Other than that, I had another bout of the malaria and slept for like 17 hrs between Saturday and this morning.  Woke up with a stiff back and a case of the horribles.  Read some.  Drank some coffee.  Ate granola and pizza.  Have managed to lose 10 pounds over the last month or so, probably because instead of eating, I'm sleeping.  Wanted to go hiking in Linville, but am trying to conserve gas.  Visited with Wendy and Double A Friday night.  Katie and Carrie came over and entertained us.  Carrie says hippopotamus and octopus now.  Also, her first whole sentence is "Give me just a lil' bit more."  I love an assertive woman.

Sunday, January 13, 2013

John ate the last piece of fudge. :-(

I bought like 20 back issues of Mother Earth News a couple months back.  I keep them in the bathroom if you must know.  Anyway, I was reading a letter to the editor and this old dude from Texas was all pissed off and uppity because Mother Earth shares apps and ipad widgety-widgets and high-tech shizz and he was like, "Us country folk don't want anything to do with your new-fangled shit and how dare you infer that your readers want to have the Internet AND grow their own dang lettuce!".  I felt really bad for him and his wife and children.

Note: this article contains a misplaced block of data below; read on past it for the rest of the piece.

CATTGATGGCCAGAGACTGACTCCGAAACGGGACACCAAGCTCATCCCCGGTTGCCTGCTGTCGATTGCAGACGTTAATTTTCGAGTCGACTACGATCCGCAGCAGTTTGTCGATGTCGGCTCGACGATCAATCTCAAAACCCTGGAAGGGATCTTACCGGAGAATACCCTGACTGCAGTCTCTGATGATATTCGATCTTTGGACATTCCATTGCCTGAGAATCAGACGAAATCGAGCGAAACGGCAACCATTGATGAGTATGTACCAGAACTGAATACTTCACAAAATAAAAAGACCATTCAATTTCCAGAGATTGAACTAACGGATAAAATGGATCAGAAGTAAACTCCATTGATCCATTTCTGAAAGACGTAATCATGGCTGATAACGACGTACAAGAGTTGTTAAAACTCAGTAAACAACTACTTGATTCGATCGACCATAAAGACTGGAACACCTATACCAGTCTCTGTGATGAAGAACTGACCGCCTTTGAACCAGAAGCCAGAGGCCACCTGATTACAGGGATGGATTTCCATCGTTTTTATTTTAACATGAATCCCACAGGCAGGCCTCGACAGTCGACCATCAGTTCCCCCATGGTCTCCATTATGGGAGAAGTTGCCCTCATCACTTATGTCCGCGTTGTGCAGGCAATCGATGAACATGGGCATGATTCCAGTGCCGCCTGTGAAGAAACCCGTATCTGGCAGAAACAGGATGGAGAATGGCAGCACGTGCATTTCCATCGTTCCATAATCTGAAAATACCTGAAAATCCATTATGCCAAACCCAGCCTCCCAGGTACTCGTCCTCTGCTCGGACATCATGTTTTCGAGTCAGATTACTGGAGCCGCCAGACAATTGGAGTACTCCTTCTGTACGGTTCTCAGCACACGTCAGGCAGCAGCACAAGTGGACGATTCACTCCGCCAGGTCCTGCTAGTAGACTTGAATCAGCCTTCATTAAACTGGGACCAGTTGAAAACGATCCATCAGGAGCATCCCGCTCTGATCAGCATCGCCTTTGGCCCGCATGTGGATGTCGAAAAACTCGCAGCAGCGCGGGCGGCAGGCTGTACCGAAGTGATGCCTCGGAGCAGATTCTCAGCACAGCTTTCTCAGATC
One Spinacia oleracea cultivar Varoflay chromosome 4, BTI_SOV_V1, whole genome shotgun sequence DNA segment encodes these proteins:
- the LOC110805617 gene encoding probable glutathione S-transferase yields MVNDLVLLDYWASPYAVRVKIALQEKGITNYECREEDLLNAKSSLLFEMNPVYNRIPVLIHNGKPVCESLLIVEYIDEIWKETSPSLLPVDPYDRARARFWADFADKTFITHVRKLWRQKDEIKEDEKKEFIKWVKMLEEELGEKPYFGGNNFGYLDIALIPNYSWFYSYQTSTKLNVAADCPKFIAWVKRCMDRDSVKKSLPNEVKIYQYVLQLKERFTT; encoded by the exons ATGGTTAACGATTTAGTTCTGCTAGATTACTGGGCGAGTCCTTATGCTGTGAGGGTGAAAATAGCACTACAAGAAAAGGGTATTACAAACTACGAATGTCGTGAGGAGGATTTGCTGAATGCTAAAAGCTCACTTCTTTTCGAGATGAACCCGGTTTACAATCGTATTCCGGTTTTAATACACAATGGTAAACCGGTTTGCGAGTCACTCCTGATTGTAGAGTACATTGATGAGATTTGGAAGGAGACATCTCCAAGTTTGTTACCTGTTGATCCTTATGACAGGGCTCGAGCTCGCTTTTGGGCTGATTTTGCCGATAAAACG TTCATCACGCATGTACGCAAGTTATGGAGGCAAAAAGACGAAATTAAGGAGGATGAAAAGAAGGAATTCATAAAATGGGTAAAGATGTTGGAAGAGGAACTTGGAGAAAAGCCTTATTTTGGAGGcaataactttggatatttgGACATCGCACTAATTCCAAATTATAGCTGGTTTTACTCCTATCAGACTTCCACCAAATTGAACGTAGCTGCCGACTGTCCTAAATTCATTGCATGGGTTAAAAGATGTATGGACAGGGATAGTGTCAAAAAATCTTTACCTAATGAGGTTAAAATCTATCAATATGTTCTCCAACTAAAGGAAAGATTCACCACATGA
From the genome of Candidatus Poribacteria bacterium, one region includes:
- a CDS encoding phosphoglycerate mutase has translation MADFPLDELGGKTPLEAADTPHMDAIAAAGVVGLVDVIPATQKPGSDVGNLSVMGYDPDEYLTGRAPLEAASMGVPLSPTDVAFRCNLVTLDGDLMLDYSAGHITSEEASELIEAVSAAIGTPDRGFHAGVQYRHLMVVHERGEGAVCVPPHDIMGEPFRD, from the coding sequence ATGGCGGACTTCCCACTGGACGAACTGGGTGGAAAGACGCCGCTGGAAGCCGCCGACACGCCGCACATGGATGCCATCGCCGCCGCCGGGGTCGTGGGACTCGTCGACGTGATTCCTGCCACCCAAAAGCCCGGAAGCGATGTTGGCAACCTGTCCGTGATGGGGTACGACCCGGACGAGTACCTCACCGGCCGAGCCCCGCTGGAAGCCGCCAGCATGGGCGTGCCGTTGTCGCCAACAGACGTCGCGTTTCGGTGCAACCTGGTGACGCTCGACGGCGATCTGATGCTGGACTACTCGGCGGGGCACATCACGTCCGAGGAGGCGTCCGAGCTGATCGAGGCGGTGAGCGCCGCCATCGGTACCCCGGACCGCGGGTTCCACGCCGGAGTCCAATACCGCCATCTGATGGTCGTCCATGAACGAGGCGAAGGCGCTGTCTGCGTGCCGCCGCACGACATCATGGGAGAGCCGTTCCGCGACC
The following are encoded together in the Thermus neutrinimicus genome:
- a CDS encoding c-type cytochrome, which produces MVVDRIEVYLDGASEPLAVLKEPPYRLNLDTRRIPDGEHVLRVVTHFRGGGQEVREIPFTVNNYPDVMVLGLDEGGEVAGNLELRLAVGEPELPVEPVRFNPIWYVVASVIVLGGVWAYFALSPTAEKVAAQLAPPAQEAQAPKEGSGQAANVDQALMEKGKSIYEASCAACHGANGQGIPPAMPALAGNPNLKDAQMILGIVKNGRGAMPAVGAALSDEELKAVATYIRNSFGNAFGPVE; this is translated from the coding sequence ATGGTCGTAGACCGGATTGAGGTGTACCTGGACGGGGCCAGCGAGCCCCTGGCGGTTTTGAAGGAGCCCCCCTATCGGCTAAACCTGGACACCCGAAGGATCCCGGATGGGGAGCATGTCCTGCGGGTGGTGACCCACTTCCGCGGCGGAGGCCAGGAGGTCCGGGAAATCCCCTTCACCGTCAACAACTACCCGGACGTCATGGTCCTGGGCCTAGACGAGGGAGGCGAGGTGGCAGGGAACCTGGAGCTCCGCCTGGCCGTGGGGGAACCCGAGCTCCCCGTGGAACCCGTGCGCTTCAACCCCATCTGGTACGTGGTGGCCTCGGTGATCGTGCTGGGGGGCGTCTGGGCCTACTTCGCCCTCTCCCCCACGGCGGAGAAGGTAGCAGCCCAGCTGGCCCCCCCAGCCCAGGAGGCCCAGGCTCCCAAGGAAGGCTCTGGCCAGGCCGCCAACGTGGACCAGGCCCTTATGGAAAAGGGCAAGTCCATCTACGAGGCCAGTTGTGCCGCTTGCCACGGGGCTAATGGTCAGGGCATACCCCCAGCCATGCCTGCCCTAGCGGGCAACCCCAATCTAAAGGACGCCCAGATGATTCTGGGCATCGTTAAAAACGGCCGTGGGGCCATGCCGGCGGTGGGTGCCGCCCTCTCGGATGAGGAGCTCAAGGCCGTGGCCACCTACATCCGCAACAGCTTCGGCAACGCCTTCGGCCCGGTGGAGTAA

I've been trying to visit with my Papaw and Uncle Jimmy on Sunday afternoons.  I didn't make it this week, but a couple of weeks ago I was over there and Papaw was fascinated and dazzled by my iphone.  Mostly the camera part of it.  I took pictures of each of them and then showed him. And then I showed him an old picture of he and my mamaw and my daddy and Jimmy from like 1942 that I'd downloaded onto the phone.  He thought it was plum spectacular.  We conversed about the state of the world for a while.  The cost of milk and what not and I told him when I get to be 93, I hope I'm living in a cabin by a creek, growing taters and beans. And he said, "There you go!".  I am a very lucky girl.